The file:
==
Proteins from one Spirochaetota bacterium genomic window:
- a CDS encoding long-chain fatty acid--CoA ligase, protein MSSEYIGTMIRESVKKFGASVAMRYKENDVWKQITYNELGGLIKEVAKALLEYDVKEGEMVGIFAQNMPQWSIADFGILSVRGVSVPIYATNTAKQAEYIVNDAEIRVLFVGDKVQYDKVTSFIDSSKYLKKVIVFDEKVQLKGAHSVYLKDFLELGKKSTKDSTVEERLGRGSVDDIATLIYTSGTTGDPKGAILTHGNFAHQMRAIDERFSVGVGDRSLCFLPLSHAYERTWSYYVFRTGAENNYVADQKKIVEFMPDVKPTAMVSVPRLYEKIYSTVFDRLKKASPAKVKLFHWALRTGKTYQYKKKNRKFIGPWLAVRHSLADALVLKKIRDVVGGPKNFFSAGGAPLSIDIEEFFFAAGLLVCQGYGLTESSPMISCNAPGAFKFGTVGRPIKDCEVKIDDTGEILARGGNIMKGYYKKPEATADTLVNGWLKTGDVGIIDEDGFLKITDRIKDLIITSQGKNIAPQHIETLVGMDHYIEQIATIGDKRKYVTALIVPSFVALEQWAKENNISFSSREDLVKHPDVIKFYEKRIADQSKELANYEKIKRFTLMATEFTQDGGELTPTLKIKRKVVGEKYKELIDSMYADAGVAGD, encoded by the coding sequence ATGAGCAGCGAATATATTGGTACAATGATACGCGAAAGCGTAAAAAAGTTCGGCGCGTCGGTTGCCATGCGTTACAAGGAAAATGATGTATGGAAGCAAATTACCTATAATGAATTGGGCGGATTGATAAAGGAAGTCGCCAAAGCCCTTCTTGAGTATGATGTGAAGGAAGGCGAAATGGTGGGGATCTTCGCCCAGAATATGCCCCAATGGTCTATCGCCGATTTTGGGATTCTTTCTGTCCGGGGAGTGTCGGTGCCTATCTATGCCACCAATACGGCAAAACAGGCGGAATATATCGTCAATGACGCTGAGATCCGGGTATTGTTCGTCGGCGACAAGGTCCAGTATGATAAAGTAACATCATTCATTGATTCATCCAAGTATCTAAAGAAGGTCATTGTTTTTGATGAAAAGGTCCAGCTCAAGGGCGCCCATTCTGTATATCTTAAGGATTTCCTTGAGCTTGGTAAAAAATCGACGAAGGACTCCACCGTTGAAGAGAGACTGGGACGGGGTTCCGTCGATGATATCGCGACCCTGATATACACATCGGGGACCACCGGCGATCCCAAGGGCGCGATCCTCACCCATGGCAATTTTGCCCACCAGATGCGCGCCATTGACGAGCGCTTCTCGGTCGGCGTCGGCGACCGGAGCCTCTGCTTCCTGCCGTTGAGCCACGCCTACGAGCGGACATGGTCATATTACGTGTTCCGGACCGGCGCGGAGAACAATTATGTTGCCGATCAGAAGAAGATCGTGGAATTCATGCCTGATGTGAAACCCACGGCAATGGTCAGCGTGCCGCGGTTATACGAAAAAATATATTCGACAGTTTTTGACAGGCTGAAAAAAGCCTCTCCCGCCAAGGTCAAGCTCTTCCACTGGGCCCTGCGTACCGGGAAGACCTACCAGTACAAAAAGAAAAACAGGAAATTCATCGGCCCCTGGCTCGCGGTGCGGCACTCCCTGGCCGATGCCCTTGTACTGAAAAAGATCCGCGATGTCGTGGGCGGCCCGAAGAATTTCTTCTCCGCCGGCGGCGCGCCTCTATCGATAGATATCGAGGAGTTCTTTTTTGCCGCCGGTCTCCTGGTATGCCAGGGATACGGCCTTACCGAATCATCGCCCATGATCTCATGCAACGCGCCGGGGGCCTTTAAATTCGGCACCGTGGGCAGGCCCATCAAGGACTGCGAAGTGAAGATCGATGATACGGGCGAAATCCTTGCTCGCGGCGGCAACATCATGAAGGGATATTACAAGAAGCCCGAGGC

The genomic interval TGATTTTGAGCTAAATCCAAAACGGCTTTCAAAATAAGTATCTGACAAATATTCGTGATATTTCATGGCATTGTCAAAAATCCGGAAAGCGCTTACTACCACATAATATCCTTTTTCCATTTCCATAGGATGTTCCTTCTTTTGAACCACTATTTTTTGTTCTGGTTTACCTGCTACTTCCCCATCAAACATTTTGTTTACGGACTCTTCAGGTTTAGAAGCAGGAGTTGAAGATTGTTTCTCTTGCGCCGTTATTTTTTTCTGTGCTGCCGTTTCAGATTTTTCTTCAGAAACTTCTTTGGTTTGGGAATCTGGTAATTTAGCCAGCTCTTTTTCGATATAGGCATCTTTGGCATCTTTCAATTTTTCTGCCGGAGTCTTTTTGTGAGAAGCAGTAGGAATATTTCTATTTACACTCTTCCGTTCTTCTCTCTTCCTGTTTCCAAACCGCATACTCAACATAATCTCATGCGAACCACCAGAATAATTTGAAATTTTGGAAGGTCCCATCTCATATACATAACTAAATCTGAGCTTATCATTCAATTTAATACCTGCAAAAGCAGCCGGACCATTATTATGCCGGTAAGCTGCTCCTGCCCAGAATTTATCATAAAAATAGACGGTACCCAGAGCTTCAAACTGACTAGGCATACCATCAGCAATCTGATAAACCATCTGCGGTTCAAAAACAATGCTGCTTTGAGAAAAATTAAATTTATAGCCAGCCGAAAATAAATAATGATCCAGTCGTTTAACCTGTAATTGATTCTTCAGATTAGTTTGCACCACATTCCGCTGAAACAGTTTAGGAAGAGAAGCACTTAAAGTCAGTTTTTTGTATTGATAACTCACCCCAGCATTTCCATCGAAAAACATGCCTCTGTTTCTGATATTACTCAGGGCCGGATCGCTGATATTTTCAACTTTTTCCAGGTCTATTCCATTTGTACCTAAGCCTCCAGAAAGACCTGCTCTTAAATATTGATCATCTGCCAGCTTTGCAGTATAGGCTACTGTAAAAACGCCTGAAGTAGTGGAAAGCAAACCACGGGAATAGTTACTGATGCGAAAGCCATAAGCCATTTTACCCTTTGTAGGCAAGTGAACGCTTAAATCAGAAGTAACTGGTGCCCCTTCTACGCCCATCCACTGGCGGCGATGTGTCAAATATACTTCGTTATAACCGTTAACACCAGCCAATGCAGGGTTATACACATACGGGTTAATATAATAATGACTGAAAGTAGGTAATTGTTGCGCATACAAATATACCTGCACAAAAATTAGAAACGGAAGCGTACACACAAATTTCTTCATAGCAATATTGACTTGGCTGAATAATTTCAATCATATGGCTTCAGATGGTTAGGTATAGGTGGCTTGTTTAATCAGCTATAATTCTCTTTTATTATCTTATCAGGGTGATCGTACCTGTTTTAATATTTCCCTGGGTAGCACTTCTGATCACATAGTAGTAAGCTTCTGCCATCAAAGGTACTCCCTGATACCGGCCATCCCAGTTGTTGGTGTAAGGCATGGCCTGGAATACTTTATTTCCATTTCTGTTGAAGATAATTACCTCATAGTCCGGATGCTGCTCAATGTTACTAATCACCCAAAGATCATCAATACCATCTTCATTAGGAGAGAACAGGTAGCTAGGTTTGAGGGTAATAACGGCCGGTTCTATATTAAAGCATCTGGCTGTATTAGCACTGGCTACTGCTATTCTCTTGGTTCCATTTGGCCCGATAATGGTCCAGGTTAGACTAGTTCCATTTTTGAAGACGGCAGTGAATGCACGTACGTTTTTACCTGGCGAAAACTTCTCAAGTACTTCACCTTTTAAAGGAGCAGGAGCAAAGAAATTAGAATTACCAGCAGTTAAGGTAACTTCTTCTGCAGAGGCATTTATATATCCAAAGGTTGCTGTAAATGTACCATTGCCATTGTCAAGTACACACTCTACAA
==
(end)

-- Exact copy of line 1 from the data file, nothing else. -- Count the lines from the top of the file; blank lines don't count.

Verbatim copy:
Proteins from one Spirochaetota bacterium genomic window: